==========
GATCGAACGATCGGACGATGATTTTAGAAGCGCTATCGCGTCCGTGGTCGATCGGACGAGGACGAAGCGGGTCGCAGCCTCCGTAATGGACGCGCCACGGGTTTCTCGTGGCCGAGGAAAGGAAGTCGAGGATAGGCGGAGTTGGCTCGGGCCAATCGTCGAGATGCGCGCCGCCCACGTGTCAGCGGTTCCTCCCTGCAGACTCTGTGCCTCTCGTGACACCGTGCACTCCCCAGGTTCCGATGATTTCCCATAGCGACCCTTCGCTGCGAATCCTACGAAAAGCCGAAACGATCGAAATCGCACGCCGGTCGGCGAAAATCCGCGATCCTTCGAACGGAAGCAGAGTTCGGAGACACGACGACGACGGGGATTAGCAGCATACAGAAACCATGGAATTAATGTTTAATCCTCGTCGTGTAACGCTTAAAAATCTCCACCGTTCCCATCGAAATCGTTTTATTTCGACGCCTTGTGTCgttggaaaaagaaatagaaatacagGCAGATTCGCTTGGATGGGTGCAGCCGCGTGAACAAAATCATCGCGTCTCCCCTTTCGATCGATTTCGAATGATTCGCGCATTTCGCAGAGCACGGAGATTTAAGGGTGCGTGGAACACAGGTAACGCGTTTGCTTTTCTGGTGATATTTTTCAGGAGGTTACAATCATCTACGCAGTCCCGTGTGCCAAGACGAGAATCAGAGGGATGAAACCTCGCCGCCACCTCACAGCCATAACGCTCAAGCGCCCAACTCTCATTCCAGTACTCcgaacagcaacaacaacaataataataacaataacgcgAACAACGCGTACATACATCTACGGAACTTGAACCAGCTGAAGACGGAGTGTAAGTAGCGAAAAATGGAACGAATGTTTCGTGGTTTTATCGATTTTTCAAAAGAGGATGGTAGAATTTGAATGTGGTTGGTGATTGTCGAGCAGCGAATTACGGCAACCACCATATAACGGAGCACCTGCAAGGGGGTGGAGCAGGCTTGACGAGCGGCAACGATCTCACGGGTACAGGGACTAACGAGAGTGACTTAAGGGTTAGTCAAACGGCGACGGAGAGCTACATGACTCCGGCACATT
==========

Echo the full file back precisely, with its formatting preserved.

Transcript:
GATCGAACGATCGGACGATGATTTTAGAAGCGCTATCGCGTCCGTGGTCGATCGGACGAGGACGAAGCGGGTCGCAGCCTCCGTAATGGACGCGCCACGGGTTTCTCGTGGCCGAGGAAAGGAAGTCGAGGATAGGCGGAGTTGGCTCGGGCCAATCGTCGAGATGCGCGCCGCCCACGTGTCAGCGGTTCCTCCCTGCAGACTCTGTGCCTCTCGTGACACCGTGCACTCCCCAGGTTCCGATGATTTCCCATAGCGACCCTTCGCTGCGAATCCTACGAAAAGCCGAAACGATCGAAATCGCACGCCGGTCGGCGAAAATCCGCGATCCTTCGAACGGAAGCAGAGTTCGGAGACACGACGACGACGGGGATTAGCAGCATACAGAAACCATGGAATTAATGTTTAATCCTCGTCGTGTAACGCTTAAAAATCTCCACCGTTCCCATCGAAATCGTTTTATTTCGACGCCTTGTGTCgttggaaaaagaaatagaaatacagGCAGATTCGCTTGGATGGGTGCAGCCGCGTGAACAAAATCATCGCGTCTCCCCTTTCGATCGATTTCGAATGATTCGCGCATTTCGCAGAGCACGGAGATTTAAGGGTGCGTGGAACACAGGTAACGCGTTTGCTTTTCTGGTGATATTTTTCAGGAGGTTACAATCATCTACGCAGTCCCGTGTGCCAAGACGAGAATCAGAGGGATGAAACCTCGCCGCCACCTCACAGCCATAACGCTCAAGCGCCCAACTCTCATTCCAGTACTCcgaacagcaacaacaacaataataataacaataacgcgAACAACGCGTACATACATCTACGGAACTTGAACCAGCTGAAGACGGAGTGTAAGTAGCGAAAAATGGAACGAATGTTTCGTGGTTTTATCGATTTTTCAAAAGAGGATGGTAGAATTTGAATGTGGTTGGTGATTGTCGAGCAGCGAATTACGGCAACCACCATATAACGGAGCACCTGCAAGGGGGTGGAGCAGGCTTGACGAGCGGCAACGATCTCACGGGTACAGGGACTAACGAGAGTGACTTAAGGGTTAGTCAAACGGCGACGGAGAGCTACATGACTCCGGCACATT